During my first semester in college, I elected a social science/humanities class where my professor posed a solution that would address harmful thinking, promote positive thinking, and the possible effects on society. I am not a young student, and I was most intrigued. The solution was to teach Critical Thinking, as a required subject, in grade school and high school. This prompted thought, I considered the cost, measurable targets/goals, effects of an education value-based engineering approach, and the social return on said investment. The Age of Aquarius is over; perhaps we are ready for a different approach.

    College teaches these skills in humanities classes and psychology classes. Some parents attempt to teach these skills throughout their life, and some times, at some point, wisdom, intelligence, and age “do the trick”. Self- help books make are one source, religion another, but regardless of the source, for most I think critical thinking is a learned skill.

    Learning these skills, and having the patience to implement, takes practice. If I had Critical Thinking classes in grade school, I probably wouldn’t have enrolled in that record club at age twelve and may have deduced that 13 records for one penny was not such a good deal when you read the fine print. I received albums every month, bills piled up and in the end my parents paid them off. It’s not that my parents didn’t have the legal knowledge that a child could not enter into a binding contract without parental/guardian approval, it is that they could hardly afford a legal battle.

    Many of us know the phrase “you can lead a horse to water, but you can’t make him drink”. After watching forty years of television, I think you can make that horse drink, but only if that horse it somewhat thirsty, and has seen the commercials. If tv ratings are an indication, we like to “drink” adventures that don’t involve critical thinking skills and/or teach moral outcomes. Morals according to whose morality is an issue addressed by our laws. I want our laws to mandate critical thinking, and teach that horse the thirst for knowledge.

    Our country being among the last to abolish slavery, shows a lack of critical thinking. When do we abolish preferential treatment? When is a moral debt paid? How many generations does it take to erase the call for retributions for war crimes? To react poorly, because our ancestors or other countries ancestors acted poorly, is not a critical thinking skill. An evolution/revolution in critical thinking skills may offer practical solutions to many tough questions.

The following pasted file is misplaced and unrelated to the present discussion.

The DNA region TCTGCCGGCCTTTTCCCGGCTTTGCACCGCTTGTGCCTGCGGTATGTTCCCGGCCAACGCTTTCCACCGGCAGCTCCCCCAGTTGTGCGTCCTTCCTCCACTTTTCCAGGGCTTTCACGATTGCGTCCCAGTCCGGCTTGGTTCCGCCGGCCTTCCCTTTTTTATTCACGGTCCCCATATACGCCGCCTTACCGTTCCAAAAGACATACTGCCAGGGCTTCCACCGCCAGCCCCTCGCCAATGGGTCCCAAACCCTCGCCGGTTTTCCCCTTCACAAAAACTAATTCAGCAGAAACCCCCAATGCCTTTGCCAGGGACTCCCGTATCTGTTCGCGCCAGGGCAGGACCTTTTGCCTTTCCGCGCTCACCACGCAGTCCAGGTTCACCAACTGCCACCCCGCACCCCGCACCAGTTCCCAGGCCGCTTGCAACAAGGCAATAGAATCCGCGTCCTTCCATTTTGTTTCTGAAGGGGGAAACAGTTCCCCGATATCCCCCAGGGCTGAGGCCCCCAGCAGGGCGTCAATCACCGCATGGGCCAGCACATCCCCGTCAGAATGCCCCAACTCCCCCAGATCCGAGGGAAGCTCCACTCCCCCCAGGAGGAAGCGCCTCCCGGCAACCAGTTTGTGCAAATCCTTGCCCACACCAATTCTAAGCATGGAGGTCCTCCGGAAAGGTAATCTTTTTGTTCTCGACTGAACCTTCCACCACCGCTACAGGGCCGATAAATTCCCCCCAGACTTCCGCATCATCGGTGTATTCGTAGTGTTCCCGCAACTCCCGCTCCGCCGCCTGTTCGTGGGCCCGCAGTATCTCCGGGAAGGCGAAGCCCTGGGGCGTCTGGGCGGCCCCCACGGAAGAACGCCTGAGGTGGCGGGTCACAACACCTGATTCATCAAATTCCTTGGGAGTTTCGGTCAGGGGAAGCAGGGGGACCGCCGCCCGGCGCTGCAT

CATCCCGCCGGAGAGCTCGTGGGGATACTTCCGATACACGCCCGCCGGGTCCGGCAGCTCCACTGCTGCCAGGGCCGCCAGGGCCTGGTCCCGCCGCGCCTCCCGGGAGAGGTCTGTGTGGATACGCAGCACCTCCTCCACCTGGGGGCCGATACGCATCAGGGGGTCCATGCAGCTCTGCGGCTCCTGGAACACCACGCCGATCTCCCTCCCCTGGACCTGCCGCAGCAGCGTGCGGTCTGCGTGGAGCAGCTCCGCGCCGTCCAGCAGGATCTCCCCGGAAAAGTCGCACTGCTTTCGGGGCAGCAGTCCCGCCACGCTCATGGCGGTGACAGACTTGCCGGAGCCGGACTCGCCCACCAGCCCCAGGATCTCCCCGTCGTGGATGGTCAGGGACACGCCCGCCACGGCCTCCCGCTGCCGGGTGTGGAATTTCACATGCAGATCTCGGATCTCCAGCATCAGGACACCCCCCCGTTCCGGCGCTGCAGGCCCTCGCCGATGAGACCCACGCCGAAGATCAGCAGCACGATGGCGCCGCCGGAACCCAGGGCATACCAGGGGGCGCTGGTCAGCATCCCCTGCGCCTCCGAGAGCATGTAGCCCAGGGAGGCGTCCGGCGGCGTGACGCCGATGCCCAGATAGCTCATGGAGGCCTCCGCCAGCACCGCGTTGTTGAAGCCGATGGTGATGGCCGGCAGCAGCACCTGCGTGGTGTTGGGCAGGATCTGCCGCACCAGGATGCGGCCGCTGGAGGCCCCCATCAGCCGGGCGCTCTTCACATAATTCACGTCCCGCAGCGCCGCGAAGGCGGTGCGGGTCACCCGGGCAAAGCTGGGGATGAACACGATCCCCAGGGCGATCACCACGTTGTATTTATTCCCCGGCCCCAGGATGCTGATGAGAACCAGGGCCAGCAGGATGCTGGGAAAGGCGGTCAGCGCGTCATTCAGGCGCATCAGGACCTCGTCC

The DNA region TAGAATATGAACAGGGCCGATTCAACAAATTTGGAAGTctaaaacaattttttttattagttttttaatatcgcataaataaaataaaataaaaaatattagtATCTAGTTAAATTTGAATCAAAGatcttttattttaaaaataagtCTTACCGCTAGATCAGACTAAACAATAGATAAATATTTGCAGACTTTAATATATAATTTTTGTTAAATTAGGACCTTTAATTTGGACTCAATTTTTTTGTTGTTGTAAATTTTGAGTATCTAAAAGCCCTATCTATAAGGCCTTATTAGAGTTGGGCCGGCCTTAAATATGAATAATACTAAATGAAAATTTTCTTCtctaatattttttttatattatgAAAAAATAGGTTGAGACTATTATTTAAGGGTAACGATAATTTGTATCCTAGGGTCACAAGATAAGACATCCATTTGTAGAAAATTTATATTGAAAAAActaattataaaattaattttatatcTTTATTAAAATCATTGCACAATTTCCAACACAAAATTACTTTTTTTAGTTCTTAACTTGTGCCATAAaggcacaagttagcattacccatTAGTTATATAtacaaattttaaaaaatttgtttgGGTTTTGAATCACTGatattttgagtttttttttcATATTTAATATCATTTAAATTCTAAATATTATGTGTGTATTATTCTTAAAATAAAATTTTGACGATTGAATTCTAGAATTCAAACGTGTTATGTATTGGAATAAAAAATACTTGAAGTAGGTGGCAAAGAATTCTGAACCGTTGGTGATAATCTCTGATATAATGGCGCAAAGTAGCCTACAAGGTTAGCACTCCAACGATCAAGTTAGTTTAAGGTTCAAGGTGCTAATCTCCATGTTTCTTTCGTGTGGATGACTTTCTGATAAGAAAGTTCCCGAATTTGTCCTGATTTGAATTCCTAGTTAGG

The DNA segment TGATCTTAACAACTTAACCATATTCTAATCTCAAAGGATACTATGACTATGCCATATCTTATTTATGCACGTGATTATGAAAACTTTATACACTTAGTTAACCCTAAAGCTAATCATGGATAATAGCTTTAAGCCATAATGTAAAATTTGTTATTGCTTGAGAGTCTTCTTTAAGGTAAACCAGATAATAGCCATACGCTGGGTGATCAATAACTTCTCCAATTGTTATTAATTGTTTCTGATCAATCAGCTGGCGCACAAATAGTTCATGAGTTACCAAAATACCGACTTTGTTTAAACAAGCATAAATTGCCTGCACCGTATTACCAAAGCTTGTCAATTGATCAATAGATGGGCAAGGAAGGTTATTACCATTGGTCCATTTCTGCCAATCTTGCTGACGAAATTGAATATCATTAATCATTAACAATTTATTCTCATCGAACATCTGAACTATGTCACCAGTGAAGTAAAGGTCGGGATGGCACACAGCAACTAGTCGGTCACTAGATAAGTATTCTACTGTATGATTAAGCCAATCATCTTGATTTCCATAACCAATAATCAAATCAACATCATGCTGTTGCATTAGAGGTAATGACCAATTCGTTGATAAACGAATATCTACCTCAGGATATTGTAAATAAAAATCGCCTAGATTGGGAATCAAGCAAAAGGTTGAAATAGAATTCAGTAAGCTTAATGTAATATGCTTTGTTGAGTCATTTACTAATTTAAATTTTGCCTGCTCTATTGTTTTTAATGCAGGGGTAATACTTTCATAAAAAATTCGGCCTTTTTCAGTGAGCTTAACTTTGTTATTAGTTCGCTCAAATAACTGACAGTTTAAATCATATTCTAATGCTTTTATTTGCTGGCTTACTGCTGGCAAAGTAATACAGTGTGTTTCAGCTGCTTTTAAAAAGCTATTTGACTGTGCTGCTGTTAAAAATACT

For me, the crux is, how do we socially engineer behavior to have the desired outcome? The answer I return to is “critical thinking skills”. To believe that behavior cannot be socially engineered is best disproved by television and examples of propaganda that caused great harm. Ben Franklin was no saint, and while some biographies paint that picture, I admire him for him for his accomplishments in critical thinking. He developed these critical thinking skills successfully and demonstrated them throughout his life, via business, science and communication (letters, articles, laws). Ben’s recorded daily habit of fresh air, preferably cold, we can now scientifically validate as a healthy recommendation. We now know this to be “common sense”, but how did that evolve to be common? At what point did the majority say, I know this to be of “common sense”? Washing our hands after the rest room is now known as “common sense”, particularly in the hospitality industry. I think we have the technology and social education to speed up learning “common sense”.
    Teaching critical thinking skills begins with parents, and should be continued by educators throughout our legally mandated school life. When we invest in positive social engineering, I believe we, and future generations, will reap the rewards.
    Thank you for your consideration.
    TJS, phi1103

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  5. Chris

    Do managers have critical thinking skills? Can they apply in communicating effectively? Initiate, model collaborative behavior in a workplace? Can they foster creativity? Sadly, these behaviors are not the norm in workplace America.